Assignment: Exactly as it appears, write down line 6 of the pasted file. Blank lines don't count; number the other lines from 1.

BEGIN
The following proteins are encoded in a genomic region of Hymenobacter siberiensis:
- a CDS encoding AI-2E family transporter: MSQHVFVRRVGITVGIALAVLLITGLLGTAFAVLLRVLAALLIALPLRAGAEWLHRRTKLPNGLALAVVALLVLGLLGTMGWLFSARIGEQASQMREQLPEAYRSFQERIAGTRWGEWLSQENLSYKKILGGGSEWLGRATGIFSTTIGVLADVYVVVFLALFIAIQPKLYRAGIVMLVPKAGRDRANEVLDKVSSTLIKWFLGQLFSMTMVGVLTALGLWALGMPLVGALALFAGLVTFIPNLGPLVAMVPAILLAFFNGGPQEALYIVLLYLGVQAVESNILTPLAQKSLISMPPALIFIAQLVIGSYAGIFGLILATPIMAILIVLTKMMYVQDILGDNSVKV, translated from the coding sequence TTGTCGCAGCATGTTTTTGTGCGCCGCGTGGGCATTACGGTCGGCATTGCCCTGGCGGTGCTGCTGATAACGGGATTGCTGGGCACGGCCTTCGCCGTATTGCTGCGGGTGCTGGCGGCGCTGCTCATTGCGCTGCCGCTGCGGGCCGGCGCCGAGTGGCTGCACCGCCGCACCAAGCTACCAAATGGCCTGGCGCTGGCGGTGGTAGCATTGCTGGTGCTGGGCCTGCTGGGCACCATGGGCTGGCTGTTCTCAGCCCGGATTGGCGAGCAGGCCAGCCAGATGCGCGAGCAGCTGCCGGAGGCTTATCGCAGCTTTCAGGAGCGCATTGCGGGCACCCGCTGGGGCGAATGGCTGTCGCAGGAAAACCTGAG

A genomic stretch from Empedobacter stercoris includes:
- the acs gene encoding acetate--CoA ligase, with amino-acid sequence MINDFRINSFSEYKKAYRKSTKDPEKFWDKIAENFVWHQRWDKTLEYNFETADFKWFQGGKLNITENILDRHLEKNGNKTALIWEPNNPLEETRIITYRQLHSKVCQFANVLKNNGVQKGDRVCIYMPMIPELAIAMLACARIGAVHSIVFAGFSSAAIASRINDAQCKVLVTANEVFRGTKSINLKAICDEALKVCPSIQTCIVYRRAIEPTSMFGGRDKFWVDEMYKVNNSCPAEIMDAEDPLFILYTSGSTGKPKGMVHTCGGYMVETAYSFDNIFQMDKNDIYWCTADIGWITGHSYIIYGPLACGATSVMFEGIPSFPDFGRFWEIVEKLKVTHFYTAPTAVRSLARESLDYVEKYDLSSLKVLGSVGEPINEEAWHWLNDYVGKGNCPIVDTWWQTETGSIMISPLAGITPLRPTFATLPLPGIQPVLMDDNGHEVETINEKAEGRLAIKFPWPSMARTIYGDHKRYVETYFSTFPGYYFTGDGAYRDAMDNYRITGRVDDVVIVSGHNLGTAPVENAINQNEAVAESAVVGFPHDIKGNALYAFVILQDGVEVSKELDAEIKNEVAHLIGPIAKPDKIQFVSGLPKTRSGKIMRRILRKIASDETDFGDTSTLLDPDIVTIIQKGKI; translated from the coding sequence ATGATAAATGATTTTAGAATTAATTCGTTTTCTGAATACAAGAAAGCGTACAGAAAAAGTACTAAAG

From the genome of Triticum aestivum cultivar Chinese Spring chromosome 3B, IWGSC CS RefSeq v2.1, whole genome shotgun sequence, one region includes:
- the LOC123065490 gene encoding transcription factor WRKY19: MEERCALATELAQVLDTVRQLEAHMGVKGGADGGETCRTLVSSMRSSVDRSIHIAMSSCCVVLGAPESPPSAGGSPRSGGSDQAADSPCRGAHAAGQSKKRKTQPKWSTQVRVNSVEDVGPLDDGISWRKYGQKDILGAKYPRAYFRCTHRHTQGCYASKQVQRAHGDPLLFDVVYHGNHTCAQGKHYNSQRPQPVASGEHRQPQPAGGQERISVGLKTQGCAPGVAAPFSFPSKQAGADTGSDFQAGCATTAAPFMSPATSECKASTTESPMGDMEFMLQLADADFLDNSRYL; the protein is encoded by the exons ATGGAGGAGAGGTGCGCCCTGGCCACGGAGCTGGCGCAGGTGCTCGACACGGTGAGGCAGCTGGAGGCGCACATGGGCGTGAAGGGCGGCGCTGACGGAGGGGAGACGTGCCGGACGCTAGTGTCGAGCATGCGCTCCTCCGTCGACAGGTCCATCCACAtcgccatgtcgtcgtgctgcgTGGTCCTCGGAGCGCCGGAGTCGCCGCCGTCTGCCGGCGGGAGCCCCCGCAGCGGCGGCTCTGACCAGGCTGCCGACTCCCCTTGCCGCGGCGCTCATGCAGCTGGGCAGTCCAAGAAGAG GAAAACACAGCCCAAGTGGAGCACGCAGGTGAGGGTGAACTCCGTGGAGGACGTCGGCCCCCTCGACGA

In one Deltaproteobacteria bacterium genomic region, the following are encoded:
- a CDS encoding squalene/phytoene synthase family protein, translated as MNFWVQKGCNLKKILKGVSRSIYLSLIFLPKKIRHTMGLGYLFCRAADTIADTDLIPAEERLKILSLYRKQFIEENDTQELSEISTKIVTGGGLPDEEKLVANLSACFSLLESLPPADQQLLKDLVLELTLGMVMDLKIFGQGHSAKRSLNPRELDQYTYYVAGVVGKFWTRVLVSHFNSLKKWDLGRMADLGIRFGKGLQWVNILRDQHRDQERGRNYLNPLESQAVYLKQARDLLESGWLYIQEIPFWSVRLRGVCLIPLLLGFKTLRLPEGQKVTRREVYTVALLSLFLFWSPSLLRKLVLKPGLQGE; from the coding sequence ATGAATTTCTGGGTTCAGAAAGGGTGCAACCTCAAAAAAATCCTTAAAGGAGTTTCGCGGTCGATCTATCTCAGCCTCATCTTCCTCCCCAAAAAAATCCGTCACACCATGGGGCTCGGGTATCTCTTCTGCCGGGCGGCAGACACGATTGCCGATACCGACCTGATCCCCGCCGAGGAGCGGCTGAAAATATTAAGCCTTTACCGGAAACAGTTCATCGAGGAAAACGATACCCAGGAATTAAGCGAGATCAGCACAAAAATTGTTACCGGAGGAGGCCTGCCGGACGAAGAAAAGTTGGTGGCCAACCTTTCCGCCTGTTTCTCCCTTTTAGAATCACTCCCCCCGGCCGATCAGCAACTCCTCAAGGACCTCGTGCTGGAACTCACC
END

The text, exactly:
- the LOC123065490 gene encoding transcription factor WRKY19: MEERCALATELAQVLDTVRQLEAHMGVKGGADGGETCRTLVSSMRSSVDRSIHIAMSSCCVVLGAPESPPSAGGSPRSGGSDQAADSPCRGAHAAGQSKKRKTQPKWSTQVRVNSVEDVGPLDDGISWRKYGQKDILGAKYPRAYFRCTHRHTQGCYASKQVQRAHGDPLLFDVVYHGNHTCAQGKHYNSQRPQPVASGEHRQPQPAGGQERISVGLKTQGCAPGVAAPFSFPSKQAGADTGSDFQAGCATTAAPFMSPATSECKASTTESPMGDMEFMLQLADADFLDNSRYL; the protein is encoded by the exons ATGGAGGAGAGGTGCGCCCTGGCCACGGAGCTGGCGCAGGTGCTCGACACGGTGAGGCAGCTGGAGGCGCACATGGGCGTGAAGGGCGGCGCTGACGGAGGGGAGACGTGCCGGACGCTAGTGTCGAGCATGCGCTCCTCCGTCGACAGGTCCATCCACAtcgccatgtcgtcgtgctgcgTGGTCCTCGGAGCGCCGGAGTCGCCGCCGTCTGCCGGCGGGAGCCCCCGCAGCGGCGGCTCTGACCAGGCTGCCGACTCCCCTTGCCGCGGCGCTCATGCAGCTGGGCAGTCCAAGAAGAG GAAAACACAGCCCAAGTGGAGCACGCAGGTGAGGGTGAACTCCGTGGAGGACGTCGGCCCCCTCGACGA